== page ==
The leather industry has set records for exports that soared 32.12 percent year-on-year to $1.29 billion in the immediate past fiscal year, according to Export Promotion Bureau.
Competitive prices and improved quality of Bangladeshi products that rope in more and more European and Japanese consumers and rising costs in China have led to the growth, exporters said.
Also, the earnings in fiscal 2013-14 were 6.59 percent higher than the target set at $1.21 billion for the sector.
Exports of leather goods rose 48.55 percent to $240.09 million during the period, while those of leather 26.47 percent to $505.54 million, and footwear 31.19 percent to $550.11 million, according to EPB data.
The leather industry earned $980.67 million in exports in fiscal 2012-13.
Exports would have been higher had there been no political unrest in the country, said Tipu Sultan, managing director of Bengal Leather Complex Ltd and Bengal Shoe Ltd that saw combined exports of around Tk 280 crore (around $36.1 million) last fiscal year.
“Many buyers are coming to Bangladesh as we offer quality products at competitive prices,” said M Abu Taher, chairman of Bangladesh Finished Leather, Leathergoods and Footwear Exporters' Association.
An increased number of buyers are diverting orders from China, where production costs have gone up significantly, he added.
Improved quality has helped in winning the confidence of buyers, said Aniruddah Kumar Roy, managing director of Footbed Footwear Ltd that exported products worth around Tk 200 crore (around $25.8 million) in fiscal 2013-14.
“We can now make quality products as skills of our labour force have improved much,” he said, adding that the garment sector has contributed to skills development in the leather industry.
Giving an example, Roy said footwear and leather goods require stitching and packaging, and for these jobs, skilled workers are available in the garment sector.
“We can hire workers from the garment sector,” Roy said.
China produces footwear of around $90 billion and leather goods of $39 billion a year, which account for 65 percent and 35 percent of the global demand respectively, according to Roy.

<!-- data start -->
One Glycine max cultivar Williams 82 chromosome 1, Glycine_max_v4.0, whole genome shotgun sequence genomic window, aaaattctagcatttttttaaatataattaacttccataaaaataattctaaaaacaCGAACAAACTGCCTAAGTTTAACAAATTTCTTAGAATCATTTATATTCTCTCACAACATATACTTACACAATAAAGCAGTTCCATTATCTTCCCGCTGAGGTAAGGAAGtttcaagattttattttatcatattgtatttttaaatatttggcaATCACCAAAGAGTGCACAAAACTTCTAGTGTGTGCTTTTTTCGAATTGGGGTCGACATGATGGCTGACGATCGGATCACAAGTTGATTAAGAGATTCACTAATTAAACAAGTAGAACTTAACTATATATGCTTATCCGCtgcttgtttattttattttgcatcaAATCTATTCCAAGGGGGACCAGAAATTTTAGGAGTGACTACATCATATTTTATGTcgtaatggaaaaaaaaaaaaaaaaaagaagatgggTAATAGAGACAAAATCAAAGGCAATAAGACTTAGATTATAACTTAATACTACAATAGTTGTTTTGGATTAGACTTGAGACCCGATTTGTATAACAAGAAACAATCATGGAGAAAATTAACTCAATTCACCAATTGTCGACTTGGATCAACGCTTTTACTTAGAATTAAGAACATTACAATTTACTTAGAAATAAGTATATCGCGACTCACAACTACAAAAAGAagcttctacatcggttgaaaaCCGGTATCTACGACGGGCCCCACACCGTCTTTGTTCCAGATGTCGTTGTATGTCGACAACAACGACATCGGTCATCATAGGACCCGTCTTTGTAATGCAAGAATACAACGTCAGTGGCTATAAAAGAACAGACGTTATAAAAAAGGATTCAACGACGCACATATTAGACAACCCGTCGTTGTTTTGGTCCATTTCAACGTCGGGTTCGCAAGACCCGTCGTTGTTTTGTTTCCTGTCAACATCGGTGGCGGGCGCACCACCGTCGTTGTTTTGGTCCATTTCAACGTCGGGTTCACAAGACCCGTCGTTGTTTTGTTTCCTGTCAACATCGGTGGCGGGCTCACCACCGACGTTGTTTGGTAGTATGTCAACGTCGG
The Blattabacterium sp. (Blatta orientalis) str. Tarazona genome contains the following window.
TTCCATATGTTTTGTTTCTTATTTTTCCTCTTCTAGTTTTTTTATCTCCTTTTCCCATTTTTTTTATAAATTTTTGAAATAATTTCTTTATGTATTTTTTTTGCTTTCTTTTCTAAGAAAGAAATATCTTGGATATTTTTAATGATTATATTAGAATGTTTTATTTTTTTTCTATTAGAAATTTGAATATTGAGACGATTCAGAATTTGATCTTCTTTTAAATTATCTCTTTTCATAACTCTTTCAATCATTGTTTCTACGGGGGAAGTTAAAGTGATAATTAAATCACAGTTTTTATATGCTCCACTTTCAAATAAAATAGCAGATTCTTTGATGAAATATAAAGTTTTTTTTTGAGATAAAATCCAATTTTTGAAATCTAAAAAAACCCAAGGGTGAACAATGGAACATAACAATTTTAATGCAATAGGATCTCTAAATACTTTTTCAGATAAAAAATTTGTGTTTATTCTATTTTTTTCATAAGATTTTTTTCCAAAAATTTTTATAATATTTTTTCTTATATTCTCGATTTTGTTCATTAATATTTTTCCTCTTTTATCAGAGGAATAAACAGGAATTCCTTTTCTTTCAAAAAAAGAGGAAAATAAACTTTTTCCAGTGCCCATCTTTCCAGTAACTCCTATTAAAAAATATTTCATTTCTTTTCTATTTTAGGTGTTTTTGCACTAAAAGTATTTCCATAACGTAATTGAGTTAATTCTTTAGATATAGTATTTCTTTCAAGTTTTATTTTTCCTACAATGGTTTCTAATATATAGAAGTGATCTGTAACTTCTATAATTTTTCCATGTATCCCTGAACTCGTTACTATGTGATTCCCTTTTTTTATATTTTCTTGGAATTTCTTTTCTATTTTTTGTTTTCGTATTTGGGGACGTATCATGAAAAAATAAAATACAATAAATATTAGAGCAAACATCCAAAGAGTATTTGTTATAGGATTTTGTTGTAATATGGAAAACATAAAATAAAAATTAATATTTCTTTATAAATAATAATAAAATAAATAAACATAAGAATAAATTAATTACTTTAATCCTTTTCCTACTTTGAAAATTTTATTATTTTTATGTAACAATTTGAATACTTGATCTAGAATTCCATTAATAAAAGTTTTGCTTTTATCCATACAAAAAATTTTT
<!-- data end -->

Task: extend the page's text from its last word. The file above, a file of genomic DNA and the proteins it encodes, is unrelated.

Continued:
But the Asian economic giant is also facing a number of challenges such as anti-dumping tax imposed by the European Union and strengthening of renminbi by 20 percent against the dollar.
The Chinese government has recently asked their factory owners to provide pension and health schemes for workers, which Sultan of Bengal Leather said will ultimately increase its production costs further.
Price hike of Bangladeshi products is another reason behind the rise in export earnings, said Shaheen Ahmed, chairman of Bangladesh Tanners' Association.
“Many leather goods and footwear makers are offering high quality products targeting the middle- and high-end segments, which ultimately raises unit price,” he said.
Export price of crushed leather increased $0.10 each square foot on average, said Ahmed, also chairman of Kohinoor Tanneries Ltd.
Of the total exports from the leather industry, 60 percent go to the EU, 30 percent to Japan and 10 percent to the rest of the world, according to industry operators.
The leather industry, which has grown on local hides and skins, now emerges as the second largest export earner after garments.
Exports from the leather industry account for 4.29 percent of the total exports of $30.17 billion in fiscal 2013-14.
Bangladesh will be able to earn $16 billion in exports from leather, leather goods and footwear in the next decade if it can properly address health, environment and compliance issues in the sector, analysts said.